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New Apple iMessage de-registration tool lets you switch to Windows Phone and reclaim your SMS

Apple had launched a new tool to make it easier for iOS users to switch to a competing smartphone platform and not lose text messages. Previously, iPhone users who switched to a rival operating system would still have their numbers locked into Apple's iMessage servers, creating problems with text messages not showing up. Now, with the new tool, users can unregister their numbers from the iMessage system and text messages won't be lost should you switch to a different platform.

The web-based tool allows you to enter your phone number into the system and Apple will send you a confirmation code via SMS. You'll need to type the code into the browser and your number will be released and freed from iMessage.

Source: Apple (opens in new tab); via: The Verge, Reddit

Chuong's passion for gadgets began with the humble PDA. Since then, he has covered a range of consumer and enterprise devices, raning from smartphones to tablets, laptops to desktops and everything in between for publications like Pocketnow, Digital Trends, Wareable, Paste Magazine, and TechRadar in the past before joining the awesome team at Windows Central. Based in the San Francisco Bay Area, when not working, he likes exploring the diverse and eclectic food scene, taking short jaunts to wine country, soaking in the sun along California's coast, consuming news, and finding new hiking trails. For news tips or to connect, please message him on the Signal messaging app at +1 (424) 666-7438. 

  • Finally!
  • Time to switch to Lumia like Nokia says
  • Nokia is dead. Now keep moving. Posted via the Windows Phone Central App for Android
  • The Windows Phone Central App is dead. Move on please. LOL
  • No it's still alive on WP7.8
  • Time to switch to  Microsoft Lumia. Nokia is officially out of the phone business and Microsoft is removing the Nokia name as of the 17th. End of an era. 
  • Is this for new messages? Or just old ones?
  • Most iShips who use I iPhones won't even know how to do that anyway. Why can't Apple make it simpler for those idiots
  • The ones who jump ship to WP are actually smart.
  • Probably were being threatened with lawsuit. About bleeping time.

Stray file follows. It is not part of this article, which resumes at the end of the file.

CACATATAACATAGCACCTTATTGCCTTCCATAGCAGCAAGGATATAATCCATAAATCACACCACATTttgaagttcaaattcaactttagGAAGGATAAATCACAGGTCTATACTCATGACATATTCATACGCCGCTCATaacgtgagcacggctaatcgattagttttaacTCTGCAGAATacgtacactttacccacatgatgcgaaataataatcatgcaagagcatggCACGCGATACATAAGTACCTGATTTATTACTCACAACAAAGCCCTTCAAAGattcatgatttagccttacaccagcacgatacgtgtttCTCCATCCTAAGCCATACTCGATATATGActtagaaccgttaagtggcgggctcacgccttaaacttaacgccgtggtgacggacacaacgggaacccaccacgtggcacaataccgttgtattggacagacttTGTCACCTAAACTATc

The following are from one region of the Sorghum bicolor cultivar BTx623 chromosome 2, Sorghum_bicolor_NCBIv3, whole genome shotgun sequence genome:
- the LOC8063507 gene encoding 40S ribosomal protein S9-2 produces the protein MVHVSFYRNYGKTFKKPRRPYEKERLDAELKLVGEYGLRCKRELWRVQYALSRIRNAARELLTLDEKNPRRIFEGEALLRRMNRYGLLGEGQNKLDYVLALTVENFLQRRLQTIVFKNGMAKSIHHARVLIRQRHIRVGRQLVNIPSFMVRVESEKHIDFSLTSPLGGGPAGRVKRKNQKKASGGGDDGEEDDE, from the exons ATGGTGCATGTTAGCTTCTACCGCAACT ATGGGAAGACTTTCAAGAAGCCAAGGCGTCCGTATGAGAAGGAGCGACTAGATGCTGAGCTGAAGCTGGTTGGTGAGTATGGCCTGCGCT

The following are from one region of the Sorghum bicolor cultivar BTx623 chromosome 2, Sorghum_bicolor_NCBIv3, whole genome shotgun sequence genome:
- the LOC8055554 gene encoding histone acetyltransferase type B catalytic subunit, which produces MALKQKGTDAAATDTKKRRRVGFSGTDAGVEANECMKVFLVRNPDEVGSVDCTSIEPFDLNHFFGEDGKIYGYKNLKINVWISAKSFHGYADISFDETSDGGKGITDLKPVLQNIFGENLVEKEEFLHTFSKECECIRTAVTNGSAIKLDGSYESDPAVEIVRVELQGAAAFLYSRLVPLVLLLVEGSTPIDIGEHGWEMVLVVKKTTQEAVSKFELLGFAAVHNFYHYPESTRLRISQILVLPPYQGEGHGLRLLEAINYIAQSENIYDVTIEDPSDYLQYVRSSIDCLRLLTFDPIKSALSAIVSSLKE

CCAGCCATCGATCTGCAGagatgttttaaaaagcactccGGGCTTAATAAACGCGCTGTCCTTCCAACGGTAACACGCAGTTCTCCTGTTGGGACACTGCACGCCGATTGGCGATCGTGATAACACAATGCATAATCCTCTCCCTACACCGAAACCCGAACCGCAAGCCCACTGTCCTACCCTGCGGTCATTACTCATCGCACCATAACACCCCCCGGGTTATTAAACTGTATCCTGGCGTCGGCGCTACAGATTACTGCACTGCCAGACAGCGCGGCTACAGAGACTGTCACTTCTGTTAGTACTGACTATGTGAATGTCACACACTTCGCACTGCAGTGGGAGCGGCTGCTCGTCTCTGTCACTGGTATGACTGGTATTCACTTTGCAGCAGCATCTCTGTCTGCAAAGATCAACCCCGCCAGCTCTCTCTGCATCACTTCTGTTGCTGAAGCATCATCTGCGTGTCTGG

• So wait a minute... is this article saying that if you used iPhone and move to a new platform you weren't able to get any NEW text messages?  Or just that you couldn't bring your history with you? If the former, that is absolutely horrendous.  Yet another reason to pile on my hate for Apple...
  • It's the former. Pile on.
  • Both. I had issues for months after moving from iPhone to WP with messages not showing up (from users who were on iPhones), even though I had shut off imessage before moving my sim card and selling my iphone.  
  • I'm curious, if iPhones are so great, cool, everybody wants one etc., why you moved to the less popular windows phone?
  • Well, sort of. Apple's iMessages can only be sent among Apple devices. Once you register your phone number and email address into the service, everyone who has your number on their contacts list will be able to send you iMessages over the internet. When typing the message into the text field, your name and send button will turn blue on the sender's iDevice, indicating that the text they're typing will be delivered to you as an iMessage, as opposed to green (normal SMS). So people may be sending you iMessages (blue bubble text) without knowing that you can no longer read such messages on your new non-apple phone. Normal SMS's can be received and read just fine. Until recently there was no way to unregister from the service, other than turning off iMessage on your current iPhone before switching to a new phone. This article explains how Apple is resolving this issue. This is just a piece of information on how it used to work. As for your Apple hatred, you decide what to do with it.
  • Great explanation, thanks! That's not as bad as I feared. I suppose hate is a bit strong. I think I actually have a bigger problem with the users of Apple products... and their complete ignorance to better things being available. I do hate how Apple locks you into their ecosystem completely though. It feels like everything they do is designed to make sure you can never switch. Every port is custom, every app and service is completely locked to Apple.
  • Its both. 1) You can not move your old imessages to your new platform 2) You will have issues getting imessages texts sent by other iphone users becase your phone number is locked to Apple's imessage server which you have now left by moving to different platform. Note: This are based on the fact that you retained your old iPhone number.